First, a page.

Amendment to One Fixed Day off and One Flexible Rest Day Policy Leaves Allowable Overtime Hours Unsolved

20 Jan

Most of the amendments to the “one fixed day off and one flexible rest day” policy have taken effect in late 2016 and early 2017. However, many organizations are still puzzled by the policy; some think the policy has made scheduling employees’ working hours extremely inflexible. Although the Ministry of Labor has issued a letter of interpretation, explaining that the dates of the fixed day off and the flexible rest day can be negotiated, they are still collecting opinions on flexible working hours and extending overtime hours from employees and employers in order to make more informed assessment.

Since the “one fixed day off and one flexible rest day” policy came into effect in late December 216, it has caused great trouble to employers when scheduling employees’ shifts. In October 2016 when interpreting the law of a mandatory day off after six days on shift, the Ministry of Labor cancelled the regulation allowing the fixed day off to be moved to any other day in the seven-day workweek to prevent employees from working seven days without a day off.

Fixed Day off and Flexible Rest Day Become Negotiable

After the “one fixed day off and one flexible rest day” policy became effective, the non-negotiable fixed day off started to pose a serious constraint to employers. The amendment to Article 36 of the Labor Standards Act stipulates that employees should have a fixed day off every seven days. To make sure employees can enjoy their holiday, employers cannot force their employees to work on their fixed day off. The government has then added the flexible rest day to give employers more flexibility in scheduling employees’ working hours. Employers may ask their employees to work on a flexible rest day by giving a higher overtime pay. Despite the effort, the policy still added to employers’ staffing difficulties because the fixed day off could not be negotiated.

Even if a company has adopted a two-day weekend, the employees are allowed to work on Saturday but not on Sunday if the employees and employers have both agreed that Saturday is a flexible rest day and Sunday is a fixed day off. In this situation, employers cannot move employees’ shifts to Sunday.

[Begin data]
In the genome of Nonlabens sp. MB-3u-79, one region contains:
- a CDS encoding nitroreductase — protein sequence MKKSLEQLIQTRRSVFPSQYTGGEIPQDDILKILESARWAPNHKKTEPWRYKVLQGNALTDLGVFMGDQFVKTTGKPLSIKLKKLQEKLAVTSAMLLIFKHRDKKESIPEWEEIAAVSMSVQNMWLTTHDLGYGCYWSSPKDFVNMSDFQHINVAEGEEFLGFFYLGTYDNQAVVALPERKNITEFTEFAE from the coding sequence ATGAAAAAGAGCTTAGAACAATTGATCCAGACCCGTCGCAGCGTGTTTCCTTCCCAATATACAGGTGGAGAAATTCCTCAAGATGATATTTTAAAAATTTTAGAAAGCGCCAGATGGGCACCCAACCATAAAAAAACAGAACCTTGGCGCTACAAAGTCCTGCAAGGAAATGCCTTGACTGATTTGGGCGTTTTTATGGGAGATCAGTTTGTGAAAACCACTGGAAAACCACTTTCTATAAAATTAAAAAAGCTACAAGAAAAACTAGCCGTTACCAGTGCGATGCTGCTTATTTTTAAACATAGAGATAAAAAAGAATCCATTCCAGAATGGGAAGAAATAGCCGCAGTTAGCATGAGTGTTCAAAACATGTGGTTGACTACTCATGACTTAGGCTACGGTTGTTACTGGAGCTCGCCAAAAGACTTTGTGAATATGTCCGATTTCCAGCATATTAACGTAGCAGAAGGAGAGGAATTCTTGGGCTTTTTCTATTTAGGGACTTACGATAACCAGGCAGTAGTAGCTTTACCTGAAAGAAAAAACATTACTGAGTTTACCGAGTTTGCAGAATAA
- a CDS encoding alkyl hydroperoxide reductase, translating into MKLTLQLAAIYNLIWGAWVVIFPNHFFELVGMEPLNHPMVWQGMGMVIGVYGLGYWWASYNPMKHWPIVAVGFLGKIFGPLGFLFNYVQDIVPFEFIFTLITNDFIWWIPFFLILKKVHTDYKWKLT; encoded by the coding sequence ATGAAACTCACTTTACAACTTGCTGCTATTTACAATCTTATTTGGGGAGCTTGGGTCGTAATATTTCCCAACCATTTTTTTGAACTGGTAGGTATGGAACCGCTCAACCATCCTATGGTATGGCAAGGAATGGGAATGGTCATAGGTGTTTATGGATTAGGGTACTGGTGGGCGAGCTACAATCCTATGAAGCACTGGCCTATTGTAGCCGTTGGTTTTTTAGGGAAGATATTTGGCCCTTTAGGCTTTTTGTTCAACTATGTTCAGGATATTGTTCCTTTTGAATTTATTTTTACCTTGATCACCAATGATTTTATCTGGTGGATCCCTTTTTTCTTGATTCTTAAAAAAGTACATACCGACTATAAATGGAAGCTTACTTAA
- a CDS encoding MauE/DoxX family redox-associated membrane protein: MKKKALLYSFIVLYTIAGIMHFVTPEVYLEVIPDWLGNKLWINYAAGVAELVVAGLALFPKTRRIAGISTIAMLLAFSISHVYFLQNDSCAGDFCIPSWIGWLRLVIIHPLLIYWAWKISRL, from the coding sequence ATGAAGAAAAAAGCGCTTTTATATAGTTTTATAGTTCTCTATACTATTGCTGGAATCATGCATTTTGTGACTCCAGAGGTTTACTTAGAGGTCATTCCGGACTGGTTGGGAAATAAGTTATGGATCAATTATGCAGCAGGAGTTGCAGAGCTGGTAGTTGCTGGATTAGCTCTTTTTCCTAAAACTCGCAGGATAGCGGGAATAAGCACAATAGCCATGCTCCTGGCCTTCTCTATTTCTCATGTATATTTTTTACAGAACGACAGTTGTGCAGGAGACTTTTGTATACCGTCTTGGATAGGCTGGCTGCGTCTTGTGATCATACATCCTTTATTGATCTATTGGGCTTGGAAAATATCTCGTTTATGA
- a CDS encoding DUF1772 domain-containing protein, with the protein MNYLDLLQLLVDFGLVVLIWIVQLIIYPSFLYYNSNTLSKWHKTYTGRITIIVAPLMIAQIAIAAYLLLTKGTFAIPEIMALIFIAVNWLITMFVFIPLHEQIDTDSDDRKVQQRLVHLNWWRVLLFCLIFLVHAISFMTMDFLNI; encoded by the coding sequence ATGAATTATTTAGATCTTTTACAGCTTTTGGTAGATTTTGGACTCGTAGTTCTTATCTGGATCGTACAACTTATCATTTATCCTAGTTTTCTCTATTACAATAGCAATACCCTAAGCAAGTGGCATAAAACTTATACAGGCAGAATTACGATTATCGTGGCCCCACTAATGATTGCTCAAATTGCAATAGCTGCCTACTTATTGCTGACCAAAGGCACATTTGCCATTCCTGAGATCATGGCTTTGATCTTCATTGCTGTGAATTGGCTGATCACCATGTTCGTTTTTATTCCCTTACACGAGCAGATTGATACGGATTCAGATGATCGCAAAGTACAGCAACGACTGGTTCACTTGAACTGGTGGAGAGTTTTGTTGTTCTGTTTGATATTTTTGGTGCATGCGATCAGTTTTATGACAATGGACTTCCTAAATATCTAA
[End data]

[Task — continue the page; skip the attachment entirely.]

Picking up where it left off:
In response to the request for clarification submitted by the Labor Affairs of Kaohsiung City Government, the Ministry of Labor issued a letter of interpretation on January 12, 2017. According to the interpretation, the fixed day off or flexible rest day can be negotiated under two conditions: employees have one fixed day off every seven days and do not work for over six consecutive days.

Employees Face Continued Difficulty in Scheduling Shifts as Allowable Overwork Hours Remain Unchanged

This is not the only dispute caused by the amendment to the Labor Standards Act. Rock Hsu, Chairman of the Chinese National Federation of Industries, has criticized the allowable overtime hours which remain at 46 hours after the enactment of the policy will lead to a lose-lose situation between employers and employees. During peak seasons, employers cannot dispatch more workforce and employees cannot earn more overtime pay. The service and manufacturing industries will suffer the greatest impact compared to the other industries.

Leading Taiwanese wafer foundry TSMC cast the first stone on January 12, saying the “one fixed day off and one flexible rest day” policy led to an increase of 0.3% in production costs, not to mention the inflexibility in scheduling shifts. TSMC Chief Financial Office Lora Ho took the company’s production line employees as an example. Working two consecutive day shifts, followed by two days off duty, these employees typically work 35 hours per week, shorter than the working hours of the employees given a two-day weekend. As the production line employees work on a shift basis and are paid for overtime when working over 35 hours, the amendment to the Labor Standards Act will cause their existing overtime hours to exceed the maximum number allowed because the amendment requires overtime between two to four hours to be calculated as four hours’ pay, and overtime between four and eight hours to be paid for eight hours’ pay. This not only puts restrictions on the company when scheduling employees’ working hours and dispatching workforce but also affects employees’ earnings. Therefore, TSMC has asked the government to extend the maximum allowable overtime hours.

CEO of Largan Precison Adam Lin said he sided with TSMC on January 13 as he believed more flexible overtime hours would benefit industries due to the influence of peak and off seasons.

Can Flexible Working Hours Solve Problems?

Whether the allowable overtime hours will be adjusted or not remains to be seen. The Ministry of Labor has recently said the Labor Standards Act allows employees to adjust their working hours in terms of two weeks, four weeks, and eight weeks. The two-week system is eligible to all industries. The four-week system is ideal for most businesses in the service industry which schedule employees’ shifts on a monthly basis. The manufacturing industry can adopt the eight-week system to solve staffing problems in high and low seasons. Currently, the government has no timetables or plans for adjusting the limit of overtime hours, but they will collect opinions from different sources before deciding whether or not to extend the allowable overtime hours.